Show Summary Details

Page of

PRINTED FROM OXFORD HANDBOOKS ONLINE (www.oxfordhandbooks.com). © Oxford University Press, 2018. All Rights Reserved. Under the terms of the licence agreement, an individual user may print out a PDF of a single chapter of a title in Oxford Handbooks Online for personal use (for details see Privacy Policy and Legal Notice).

date: 18 November 2019

Abstract and Keywords

This reader-centered essay examines four of Poe’s murder tales (“The Black Cat,” “The Tell-Tale Heart,” “The Imp of the Perverse,” and “The Cask of Amontillado”) by focusing on the way Poe seduces readers into identifying with criminals. Using Poe’s concept of “perverseness”—the irresistible impulse to do what one should not—the essay examines the ways that Poe plays with perverseness as a means of manipulating reader response. The Imp impels confession in “Imp of the Perverse” but compels both murder and confession in “The Black Cat” and “The Tell-Tale Heart,” as perverseness becomes an authorial power. “The Cask of Amontillado” represents the culmination of Poe’s experiment with perverseness, as he manipulates reader responses through first, second, and third readings of the tale.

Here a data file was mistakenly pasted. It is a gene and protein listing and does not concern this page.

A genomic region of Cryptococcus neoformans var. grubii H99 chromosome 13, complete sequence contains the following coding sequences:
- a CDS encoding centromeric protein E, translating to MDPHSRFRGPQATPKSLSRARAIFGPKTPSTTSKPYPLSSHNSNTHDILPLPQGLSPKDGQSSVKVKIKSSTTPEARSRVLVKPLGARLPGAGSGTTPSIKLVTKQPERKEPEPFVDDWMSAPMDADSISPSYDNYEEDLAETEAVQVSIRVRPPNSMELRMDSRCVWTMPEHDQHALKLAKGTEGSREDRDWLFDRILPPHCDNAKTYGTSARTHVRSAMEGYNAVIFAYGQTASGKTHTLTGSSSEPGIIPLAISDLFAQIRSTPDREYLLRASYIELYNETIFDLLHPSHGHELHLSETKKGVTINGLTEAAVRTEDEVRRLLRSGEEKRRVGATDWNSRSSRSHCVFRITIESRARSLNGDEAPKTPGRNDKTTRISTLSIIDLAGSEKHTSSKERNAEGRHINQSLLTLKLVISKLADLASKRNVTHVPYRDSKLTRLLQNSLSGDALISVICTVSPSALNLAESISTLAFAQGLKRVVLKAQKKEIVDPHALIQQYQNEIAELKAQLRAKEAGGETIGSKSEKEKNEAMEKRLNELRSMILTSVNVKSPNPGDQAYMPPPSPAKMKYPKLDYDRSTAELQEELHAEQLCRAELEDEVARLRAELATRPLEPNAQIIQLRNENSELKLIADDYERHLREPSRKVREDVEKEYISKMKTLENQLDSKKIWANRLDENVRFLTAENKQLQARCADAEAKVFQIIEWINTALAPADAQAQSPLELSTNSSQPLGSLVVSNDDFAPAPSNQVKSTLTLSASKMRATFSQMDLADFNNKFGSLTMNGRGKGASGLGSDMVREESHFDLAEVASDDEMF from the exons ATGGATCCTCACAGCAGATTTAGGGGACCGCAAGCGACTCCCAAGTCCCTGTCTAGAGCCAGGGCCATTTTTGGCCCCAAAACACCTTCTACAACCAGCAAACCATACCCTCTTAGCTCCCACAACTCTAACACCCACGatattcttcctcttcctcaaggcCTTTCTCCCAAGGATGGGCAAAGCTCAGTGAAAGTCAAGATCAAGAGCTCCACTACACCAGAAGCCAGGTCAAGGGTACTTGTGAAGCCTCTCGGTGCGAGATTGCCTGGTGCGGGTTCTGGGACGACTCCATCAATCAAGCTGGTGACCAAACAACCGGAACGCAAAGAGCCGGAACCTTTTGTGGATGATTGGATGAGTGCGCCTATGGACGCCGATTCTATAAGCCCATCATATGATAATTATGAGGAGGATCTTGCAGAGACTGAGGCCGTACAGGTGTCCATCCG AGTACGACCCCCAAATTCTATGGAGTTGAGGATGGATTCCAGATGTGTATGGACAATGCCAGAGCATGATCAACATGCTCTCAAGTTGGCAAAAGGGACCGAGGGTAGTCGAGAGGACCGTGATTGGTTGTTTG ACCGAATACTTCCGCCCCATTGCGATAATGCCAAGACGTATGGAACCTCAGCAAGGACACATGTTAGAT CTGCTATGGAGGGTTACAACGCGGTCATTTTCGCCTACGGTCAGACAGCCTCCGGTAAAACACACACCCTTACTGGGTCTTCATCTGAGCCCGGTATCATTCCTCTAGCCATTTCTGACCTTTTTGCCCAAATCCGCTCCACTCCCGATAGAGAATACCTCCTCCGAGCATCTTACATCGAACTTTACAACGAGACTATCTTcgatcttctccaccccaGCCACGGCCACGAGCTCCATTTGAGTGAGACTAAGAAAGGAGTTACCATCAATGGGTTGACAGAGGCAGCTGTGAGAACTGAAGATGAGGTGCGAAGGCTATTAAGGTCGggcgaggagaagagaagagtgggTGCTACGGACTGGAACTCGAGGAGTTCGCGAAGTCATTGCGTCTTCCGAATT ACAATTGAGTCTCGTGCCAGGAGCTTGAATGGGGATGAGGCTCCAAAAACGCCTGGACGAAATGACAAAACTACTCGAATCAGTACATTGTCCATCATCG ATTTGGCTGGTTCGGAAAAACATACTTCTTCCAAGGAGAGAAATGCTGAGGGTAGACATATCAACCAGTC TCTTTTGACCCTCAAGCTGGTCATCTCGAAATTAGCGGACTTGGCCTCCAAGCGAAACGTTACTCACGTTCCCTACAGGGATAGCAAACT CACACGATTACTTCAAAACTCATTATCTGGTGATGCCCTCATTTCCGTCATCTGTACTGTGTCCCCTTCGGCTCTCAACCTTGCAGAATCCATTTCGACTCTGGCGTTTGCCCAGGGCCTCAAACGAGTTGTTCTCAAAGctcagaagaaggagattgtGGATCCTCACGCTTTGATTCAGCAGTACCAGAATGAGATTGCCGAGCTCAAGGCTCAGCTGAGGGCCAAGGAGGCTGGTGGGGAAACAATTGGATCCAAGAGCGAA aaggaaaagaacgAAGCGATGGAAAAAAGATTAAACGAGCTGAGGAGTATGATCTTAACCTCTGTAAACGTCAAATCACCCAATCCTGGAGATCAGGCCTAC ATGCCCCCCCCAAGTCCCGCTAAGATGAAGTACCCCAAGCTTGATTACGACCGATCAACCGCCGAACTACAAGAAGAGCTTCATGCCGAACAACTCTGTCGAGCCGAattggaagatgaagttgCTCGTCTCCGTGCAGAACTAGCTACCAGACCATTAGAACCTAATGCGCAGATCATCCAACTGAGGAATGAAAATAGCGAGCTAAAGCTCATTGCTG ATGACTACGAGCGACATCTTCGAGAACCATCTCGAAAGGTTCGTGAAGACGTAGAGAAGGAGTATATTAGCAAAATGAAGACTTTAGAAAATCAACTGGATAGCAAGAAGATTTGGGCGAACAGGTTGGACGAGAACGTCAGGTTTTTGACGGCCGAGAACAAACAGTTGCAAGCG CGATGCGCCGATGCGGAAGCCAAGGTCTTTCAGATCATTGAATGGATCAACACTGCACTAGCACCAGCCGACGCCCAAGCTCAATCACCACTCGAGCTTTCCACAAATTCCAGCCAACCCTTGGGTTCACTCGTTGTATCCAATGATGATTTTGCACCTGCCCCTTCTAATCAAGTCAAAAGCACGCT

Keywords: The Cask of Amontillado, The Black Cat, The Tell-Tale Heart, The Imp of the Perverse, perverseness, unreliable narrators, murder, confession, detective tales, reader response

Access to the complete content on Oxford Handbooks Online requires a subscription or purchase. Public users are able to search the site and view the abstracts and keywords for each book and chapter without a subscription.

Please subscribe or login to access full text content.

If you have purchased a print title that contains an access token, please see the token for information about how to register your code.

For questions on access or troubleshooting, please check our FAQs, and if you can''t find the answer there, please contact us.